Decide how often you’ll post– and then post about it so that the peer pressure keeps you committed to it. Mine is “Financial independence & early retirement for veterans every Monday, Wednesday, & Thursday” at the top right-hand corner of my blog. Use the blog’s “schedule” or “publish” feature to put up your posts at the same times, and let your readers know if you’re going to change the plan. If you’re going to turn out the lights (or turn the blog over to someone else), then warn the readers for several weeks in advance. Readers appreciate the notice.
Need more blogging motivation? Then how about this list of personal finance blogs that have sold for a million bucks? Keep in mind that it’s easier to play professional football in the Super Bowl: there are literally millions of bloggers, the personal-finance genre is immensely popular, and this sales list only has seven entries. But it’s relatively straightforward for us mere mortals to develop a PF blog that brings in $10K per year, a side hustle which will max out your Roth IRA and help you reach financial independence that much quicker.
By the way if you’re willing to spend $10K to BUY a personal finance blog, then please contact me. I’m just as happy to be a contract writer like J.D. Roth as I am to be a blogger entrepreneur.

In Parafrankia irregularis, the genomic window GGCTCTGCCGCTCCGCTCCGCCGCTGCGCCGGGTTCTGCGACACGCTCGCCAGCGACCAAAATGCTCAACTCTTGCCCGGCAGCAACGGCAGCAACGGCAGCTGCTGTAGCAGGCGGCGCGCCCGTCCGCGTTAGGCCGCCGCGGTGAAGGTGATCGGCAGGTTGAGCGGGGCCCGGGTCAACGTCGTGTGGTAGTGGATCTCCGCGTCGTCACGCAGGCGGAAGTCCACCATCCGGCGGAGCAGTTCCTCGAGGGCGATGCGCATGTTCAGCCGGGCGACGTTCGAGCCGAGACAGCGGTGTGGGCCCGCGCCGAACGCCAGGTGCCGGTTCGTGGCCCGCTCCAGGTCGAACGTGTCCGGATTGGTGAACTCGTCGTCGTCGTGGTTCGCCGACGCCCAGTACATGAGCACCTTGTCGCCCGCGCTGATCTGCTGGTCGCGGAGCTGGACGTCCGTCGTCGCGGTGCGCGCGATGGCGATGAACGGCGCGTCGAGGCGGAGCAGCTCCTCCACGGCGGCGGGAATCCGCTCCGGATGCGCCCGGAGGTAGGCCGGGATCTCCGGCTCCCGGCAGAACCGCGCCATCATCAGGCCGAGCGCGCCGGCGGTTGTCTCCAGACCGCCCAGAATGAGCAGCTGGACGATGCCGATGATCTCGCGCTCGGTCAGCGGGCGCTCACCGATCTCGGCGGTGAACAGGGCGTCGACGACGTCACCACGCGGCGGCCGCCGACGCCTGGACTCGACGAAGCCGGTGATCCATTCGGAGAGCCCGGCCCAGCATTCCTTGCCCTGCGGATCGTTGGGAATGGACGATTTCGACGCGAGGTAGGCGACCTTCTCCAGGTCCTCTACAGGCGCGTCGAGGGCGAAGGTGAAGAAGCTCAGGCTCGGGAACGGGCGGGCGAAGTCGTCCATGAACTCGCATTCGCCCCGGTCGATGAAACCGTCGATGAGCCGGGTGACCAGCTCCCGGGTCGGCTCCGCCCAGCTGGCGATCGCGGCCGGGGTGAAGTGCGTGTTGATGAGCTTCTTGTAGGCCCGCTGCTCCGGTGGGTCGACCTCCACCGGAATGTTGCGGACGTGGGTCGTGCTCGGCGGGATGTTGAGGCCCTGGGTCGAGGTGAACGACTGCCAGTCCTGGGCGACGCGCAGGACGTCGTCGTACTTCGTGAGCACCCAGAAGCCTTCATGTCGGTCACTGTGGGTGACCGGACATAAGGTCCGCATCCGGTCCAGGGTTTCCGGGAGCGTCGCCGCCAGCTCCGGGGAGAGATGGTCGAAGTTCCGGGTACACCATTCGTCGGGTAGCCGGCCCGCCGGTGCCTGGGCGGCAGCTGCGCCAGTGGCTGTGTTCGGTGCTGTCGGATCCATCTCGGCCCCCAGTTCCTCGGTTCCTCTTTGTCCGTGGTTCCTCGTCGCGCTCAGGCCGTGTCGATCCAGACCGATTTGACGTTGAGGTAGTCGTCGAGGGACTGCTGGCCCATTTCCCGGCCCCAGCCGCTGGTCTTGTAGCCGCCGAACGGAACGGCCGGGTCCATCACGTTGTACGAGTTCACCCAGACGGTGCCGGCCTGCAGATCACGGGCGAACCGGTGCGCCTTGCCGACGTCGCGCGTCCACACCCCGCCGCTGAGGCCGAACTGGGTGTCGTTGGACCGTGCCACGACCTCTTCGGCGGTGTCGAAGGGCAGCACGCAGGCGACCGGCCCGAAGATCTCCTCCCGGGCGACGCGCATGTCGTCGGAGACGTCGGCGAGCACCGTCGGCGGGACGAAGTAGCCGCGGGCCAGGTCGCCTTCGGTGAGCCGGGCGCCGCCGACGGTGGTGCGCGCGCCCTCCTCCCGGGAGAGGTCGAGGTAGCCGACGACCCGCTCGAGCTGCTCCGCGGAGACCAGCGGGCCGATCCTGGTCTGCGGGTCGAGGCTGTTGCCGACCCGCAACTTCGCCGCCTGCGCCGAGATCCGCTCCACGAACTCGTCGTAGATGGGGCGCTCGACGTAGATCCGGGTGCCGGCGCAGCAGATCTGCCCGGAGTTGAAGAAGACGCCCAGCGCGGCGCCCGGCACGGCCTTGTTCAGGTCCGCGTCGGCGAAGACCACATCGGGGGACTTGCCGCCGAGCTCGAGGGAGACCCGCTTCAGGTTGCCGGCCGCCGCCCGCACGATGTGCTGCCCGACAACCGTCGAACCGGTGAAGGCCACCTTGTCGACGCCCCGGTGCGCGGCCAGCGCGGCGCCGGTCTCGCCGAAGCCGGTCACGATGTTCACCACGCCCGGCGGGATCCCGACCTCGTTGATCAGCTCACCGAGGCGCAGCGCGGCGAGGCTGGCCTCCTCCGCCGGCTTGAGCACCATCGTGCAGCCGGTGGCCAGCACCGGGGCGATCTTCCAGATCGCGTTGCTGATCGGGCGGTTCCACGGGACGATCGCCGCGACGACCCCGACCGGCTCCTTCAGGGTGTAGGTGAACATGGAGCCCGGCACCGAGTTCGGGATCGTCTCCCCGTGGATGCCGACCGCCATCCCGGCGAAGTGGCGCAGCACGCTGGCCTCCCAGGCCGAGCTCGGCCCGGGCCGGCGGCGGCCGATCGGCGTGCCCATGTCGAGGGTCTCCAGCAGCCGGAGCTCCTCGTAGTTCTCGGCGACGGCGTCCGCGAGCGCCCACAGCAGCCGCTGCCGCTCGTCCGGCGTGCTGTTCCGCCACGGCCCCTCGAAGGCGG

I probably have over 200 hours of “just” configuration & tweaking into this blog, and infrastructure gets old fast. The good news is that most of it is a one-time setup and there’s little recurring maintenance. The other good news is that you only have to do as much of it as you care to do. Instead of being distracted by the following discussion on blog look & feel, I recommend that you start by blogging regular doses of quality content– and then add one tip per week.
On to the tips.
Readers and subscribers
Here’s your first advanced blogger tip: you have more readers than you think. Thank goodness.
Blogs count the unique Internet protocol addresses that hit your site (besides yours). Advanced software can tell you where those IP addresses go on your blog, how long they stay, and even where they came from. That’s good information if you’re trying to boost your traffic by being where your readers are.
Ironically, however, your “best” readers probably don’t even come to your blog anymore. They subscribe to it through e-mail or a “really simple syndication” service like Google Reader.
Professional bloggers (the ones trying to earn a lot of money) love e-mail subscribers because you can market to them separately with newsletters, special discounts, and bonus deals. Your e-mail list can’t be taken away from you by a bad server or WordPress glitches or a change in Google’s search ranking. Some blogs have a static landing page (the first page you see on their blog) designed solely to get your e-mail address. Others beg & grovel for it, hopefully in an entertaining yet strangely compelling manner. (All the kewl kids are subscribing to this blog. Try it– it’s fun. You know you want to. It makes me feel better, too.) I haven’t started e-mail marketing yet so I don’t focus on this niche. For you readers it’s just a convenient way to read the blog.